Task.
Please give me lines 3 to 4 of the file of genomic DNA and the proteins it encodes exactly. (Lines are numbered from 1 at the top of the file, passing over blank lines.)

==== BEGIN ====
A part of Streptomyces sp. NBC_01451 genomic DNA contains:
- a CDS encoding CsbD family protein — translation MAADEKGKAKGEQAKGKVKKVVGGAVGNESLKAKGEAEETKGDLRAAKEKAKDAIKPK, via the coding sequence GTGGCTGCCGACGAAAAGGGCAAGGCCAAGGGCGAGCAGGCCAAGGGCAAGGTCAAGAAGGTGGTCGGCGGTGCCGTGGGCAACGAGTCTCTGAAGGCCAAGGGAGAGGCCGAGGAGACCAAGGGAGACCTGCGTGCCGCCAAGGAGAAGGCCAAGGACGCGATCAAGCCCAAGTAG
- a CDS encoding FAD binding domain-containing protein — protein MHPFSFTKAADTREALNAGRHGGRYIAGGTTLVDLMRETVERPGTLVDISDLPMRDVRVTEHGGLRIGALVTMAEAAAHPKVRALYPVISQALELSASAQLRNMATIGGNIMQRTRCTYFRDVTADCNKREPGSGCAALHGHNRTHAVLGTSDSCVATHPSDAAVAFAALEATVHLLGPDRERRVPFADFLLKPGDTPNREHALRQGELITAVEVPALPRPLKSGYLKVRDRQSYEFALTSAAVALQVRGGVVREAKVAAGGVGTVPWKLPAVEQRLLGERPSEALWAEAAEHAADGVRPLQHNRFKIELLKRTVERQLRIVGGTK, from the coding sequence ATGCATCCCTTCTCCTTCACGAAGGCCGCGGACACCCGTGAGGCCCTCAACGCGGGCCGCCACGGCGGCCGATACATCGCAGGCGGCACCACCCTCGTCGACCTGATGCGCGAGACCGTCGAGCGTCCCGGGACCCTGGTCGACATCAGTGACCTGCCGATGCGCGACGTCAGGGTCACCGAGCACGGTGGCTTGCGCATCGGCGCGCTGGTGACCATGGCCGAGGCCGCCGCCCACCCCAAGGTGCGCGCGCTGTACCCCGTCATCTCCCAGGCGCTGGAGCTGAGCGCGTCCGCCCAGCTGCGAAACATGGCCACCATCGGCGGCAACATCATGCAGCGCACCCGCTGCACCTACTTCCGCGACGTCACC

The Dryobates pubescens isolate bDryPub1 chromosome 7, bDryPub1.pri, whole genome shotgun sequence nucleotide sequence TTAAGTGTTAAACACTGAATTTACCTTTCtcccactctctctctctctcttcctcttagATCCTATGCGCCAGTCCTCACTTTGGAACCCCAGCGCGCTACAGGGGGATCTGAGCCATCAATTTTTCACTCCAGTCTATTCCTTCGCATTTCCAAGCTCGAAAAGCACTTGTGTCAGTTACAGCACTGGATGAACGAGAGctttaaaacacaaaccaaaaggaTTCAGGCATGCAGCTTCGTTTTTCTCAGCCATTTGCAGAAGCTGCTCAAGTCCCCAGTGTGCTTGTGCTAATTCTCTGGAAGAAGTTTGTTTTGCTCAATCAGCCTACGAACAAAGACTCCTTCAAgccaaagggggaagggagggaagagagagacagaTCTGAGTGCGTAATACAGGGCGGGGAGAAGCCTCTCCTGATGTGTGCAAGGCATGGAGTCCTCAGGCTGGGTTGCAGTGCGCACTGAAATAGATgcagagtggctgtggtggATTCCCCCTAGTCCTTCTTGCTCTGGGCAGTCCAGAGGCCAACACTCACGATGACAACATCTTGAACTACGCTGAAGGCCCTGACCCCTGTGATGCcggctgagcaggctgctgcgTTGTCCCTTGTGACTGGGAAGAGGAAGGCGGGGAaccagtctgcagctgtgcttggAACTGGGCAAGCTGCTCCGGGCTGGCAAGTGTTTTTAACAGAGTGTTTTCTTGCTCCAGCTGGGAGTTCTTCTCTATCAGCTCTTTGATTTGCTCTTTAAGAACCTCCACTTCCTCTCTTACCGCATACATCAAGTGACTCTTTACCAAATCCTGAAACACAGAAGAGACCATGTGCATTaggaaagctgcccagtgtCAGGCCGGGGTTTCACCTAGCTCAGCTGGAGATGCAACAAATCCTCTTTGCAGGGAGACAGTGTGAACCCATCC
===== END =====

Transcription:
- a CDS encoding FAD binding domain-containing protein — protein MHPFSFTKAADTREALNAGRHGGRYIAGGTTLVDLMRETVERPGTLVDISDLPMRDVRVTEHGGLRIGALVTMAEAAAHPKVRALYPVISQALELSASAQLRNMATIGGNIMQRTRCTYFRDVTADCNKREPGSGCAALHGHNRTHAVLGTSDSCVATHPSDAAVAFAALEATVHLLGPDRERRVPFADFLLKPGDTPNREHALRQGELITAVEVPALPRPLKSGYLKVRDRQSYEFALTSAAVALQVRGGVVREAKVAAGGVGTVPWKLPAVEQRLLGERPSEALWAEAAEHAADGVRPLQHNRFKIELLKRTVERQLRIVGGTK, from the coding sequence ATGCATCCCTTCTCCTTCACGAAGGCCGCGGACACCCGTGAGGCCCTCAACGCGGGCCGCCACGGCGGCCGATACATCGCAGGCGGCACCACCCTCGTCGACCTGATGCGCGAGACCGTCGAGCGTCCCGGGACCCTGGTCGACATCAGTGACCTGCCGATGCGCGACGTCAGGGTCACCGAGCACGGTGGCTTGCGCATCGGCGCGCTGGTGACCATGGCCGAGGCCGCCGCCCACCCCAAGGTGCGCGCGCTGTACCCCGTCATCTCCCAGGCGCTGGAGCTGAGCGCGTCCGCCCAGCTGCGAAACATGGCCACCATCGGCGGCAACATCATGCAGCGCACCCGCTGCACCTACTTCCGCGACGTCACC

The Dryobates pubescens isolate bDryPub1 chromosome 7, bDryPub1.pri, whole genome shotgun sequence nucleotide sequence TTAAGTGTTAAACACTGAATTTACCTTTCtcccactctctctctctctcttcctcttagATCCTATGCGCCAGTCCTCACTTTGGAACCCCAGCGCGCTACAGGGGGATCTGAGCCATCAATTTTTCACTCCAGTCTATTCCTTCGCATTTCCAAGCTCGAAAAGCACTTGTGTCAGTTACAGCACTGGATGAACGAGAGctttaaaacacaaaccaaaaggaTTCAGGCATGCAGCTTCGTTTTTCTCAGCCATTTGCAGAAGCTGCTCAAGTCCCCAGTGTGCTTGTGCTAATTCTCTGGAAGAAGTTTGTTTTGCTCAATCAGCCTACGAACAAAGACTCCTTCAAgccaaagggggaagggagggaagagagagacagaTCTGAGTGCGTAATACAGGGCGGGGAGAAGCCTCTCCTGATGTGTGCAAGGCATGGAGTCCTCAGGCTGGGTTGCAGTGCGCACTGAAATAGATgcagagtggctgtggtggATTCCCCCTAGTCCTTCTTGCTCTGGGCAGTCCAGAGGCCAACACTCACGATGACAACATCTTGAACTACGCTGAAGGCCCTGACCCCTGTGATGCcggctgagcaggctgctgcgTTGTCCCTTGTGACTGGGAAGAGGAAGGCGGGGAaccagtctgcagctgtgcttggAACTGGGCAAGCTGCTCCGGGCTGGCAAGTGTTTTTAACAGAGTGTTTTCTTGCTCCAGCTGGGAGTTCTTCTCTATCAGCTCTTTGATTTGCTCTTTAAGAACCTCCACTTCCTCTCTTACCGCATACATCAAGTGACTCTTTACCAAATCCTGAAACACAGAAGAGACCATGTGCATTaggaaagctgcccagtgtCAGGCCGGGGTTTCACCTAGCTCAGCTGGAGATGCAACAAATCCTCTTTGCAGGGAGACAGTGTGAACCCATCC